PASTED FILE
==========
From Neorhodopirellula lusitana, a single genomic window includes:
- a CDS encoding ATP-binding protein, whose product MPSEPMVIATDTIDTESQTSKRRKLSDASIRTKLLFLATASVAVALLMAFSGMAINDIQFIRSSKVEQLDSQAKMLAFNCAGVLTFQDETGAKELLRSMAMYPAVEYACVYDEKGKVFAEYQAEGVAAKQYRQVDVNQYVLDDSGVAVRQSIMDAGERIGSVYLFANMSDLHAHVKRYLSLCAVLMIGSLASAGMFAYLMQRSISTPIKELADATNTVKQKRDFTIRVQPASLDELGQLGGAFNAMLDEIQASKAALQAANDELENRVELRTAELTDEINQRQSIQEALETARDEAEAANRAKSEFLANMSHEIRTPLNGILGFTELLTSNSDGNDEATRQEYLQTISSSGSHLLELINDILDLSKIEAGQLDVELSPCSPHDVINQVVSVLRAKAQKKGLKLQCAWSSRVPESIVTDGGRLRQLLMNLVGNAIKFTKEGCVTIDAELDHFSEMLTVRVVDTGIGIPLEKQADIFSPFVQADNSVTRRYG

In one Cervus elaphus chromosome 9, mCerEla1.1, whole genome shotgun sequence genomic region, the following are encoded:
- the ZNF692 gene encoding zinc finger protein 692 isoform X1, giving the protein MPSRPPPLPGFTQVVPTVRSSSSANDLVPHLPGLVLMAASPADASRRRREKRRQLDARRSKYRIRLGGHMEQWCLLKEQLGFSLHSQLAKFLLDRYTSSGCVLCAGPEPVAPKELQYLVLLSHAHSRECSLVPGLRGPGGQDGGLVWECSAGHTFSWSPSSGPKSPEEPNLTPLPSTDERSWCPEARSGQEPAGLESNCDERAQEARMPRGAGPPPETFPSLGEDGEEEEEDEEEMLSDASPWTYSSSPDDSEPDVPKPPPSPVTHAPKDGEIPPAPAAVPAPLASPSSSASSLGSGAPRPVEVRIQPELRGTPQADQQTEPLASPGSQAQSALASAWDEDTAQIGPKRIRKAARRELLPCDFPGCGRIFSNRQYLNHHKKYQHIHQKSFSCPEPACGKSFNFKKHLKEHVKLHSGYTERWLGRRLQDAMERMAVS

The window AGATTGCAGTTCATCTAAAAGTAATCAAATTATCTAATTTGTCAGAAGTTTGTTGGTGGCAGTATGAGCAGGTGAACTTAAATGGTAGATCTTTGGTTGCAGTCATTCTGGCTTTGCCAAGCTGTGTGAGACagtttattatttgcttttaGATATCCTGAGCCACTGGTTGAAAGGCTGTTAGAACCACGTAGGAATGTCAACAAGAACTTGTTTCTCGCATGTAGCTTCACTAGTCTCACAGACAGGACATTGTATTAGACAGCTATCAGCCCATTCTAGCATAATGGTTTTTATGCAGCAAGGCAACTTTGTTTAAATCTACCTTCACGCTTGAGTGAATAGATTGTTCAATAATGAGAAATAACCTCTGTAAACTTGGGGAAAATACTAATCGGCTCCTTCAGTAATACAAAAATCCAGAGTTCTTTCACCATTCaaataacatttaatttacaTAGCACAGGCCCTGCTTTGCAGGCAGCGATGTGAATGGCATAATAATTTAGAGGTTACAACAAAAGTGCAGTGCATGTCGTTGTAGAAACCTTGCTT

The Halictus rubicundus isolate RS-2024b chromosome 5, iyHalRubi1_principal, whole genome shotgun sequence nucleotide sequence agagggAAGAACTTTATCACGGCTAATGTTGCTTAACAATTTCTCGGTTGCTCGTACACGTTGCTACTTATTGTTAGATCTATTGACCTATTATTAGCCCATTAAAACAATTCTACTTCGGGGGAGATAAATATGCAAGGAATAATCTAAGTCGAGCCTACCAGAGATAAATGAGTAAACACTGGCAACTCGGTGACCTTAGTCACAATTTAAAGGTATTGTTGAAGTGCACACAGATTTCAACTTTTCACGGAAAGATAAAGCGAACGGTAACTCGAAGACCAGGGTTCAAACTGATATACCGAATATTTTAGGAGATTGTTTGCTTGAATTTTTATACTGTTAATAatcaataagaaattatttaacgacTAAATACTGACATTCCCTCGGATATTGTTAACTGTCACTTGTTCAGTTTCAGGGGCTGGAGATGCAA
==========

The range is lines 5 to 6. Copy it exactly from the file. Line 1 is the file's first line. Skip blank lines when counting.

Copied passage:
The window AGATTGCAGTTCATCTAAAAGTAATCAAATTATCTAATTTGTCAGAAGTTTGTTGGTGGCAGTATGAGCAGGTGAACTTAAATGGTAGATCTTTGGTTGCAGTCATTCTGGCTTTGCCAAGCTGTGTGAGACagtttattatttgcttttaGATATCCTGAGCCACTGGTTGAAAGGCTGTTAGAACCACGTAGGAATGTCAACAAGAACTTGTTTCTCGCATGTAGCTTCACTAGTCTCACAGACAGGACATTGTATTAGACAGCTATCAGCCCATTCTAGCATAATGGTTTTTATGCAGCAAGGCAACTTTGTTTAAATCTACCTTCACGCTTGAGTGAATAGATTGTTCAATAATGAGAAATAACCTCTGTAAACTTGGGGAAAATACTAATCGGCTCCTTCAGTAATACAAAAATCCAGAGTTCTTTCACCATTCaaataacatttaatttacaTAGCACAGGCCCTGCTTTGCAGGCAGCGATGTGAATGGCATAATAATTTAGAGGTTACAACAAAAGTGCAGTGCATGTCGTTGTAGAAACCTTGCTT

The Halictus rubicundus isolate RS-2024b chromosome 5, iyHalRubi1_principal, whole genome shotgun sequence nucleotide sequence agagggAAGAACTTTATCACGGCTAATGTTGCTTAACAATTTCTCGGTTGCTCGTACACGTTGCTACTTATTGTTAGATCTATTGACCTATTATTAGCCCATTAAAACAATTCTACTTCGGGGGAGATAAATATGCAAGGAATAATCTAAGTCGAGCCTACCAGAGATAAATGAGTAAACACTGGCAACTCGGTGACCTTAGTCACAATTTAAAGGTATTGTTGAAGTGCACACAGATTTCAACTTTTCACGGAAAGATAAAGCGAACGGTAACTCGAAGACCAGGGTTCAAACTGATATACCGAATATTTTAGGAGATTGTTTGCTTGAATTTTTATACTGTTAATAatcaataagaaattatttaacgacTAAATACTGACATTCCCTCGGATATTGTTAACTGTCACTTGTTCAGTTTCAGGGGCTGGAGATGCAA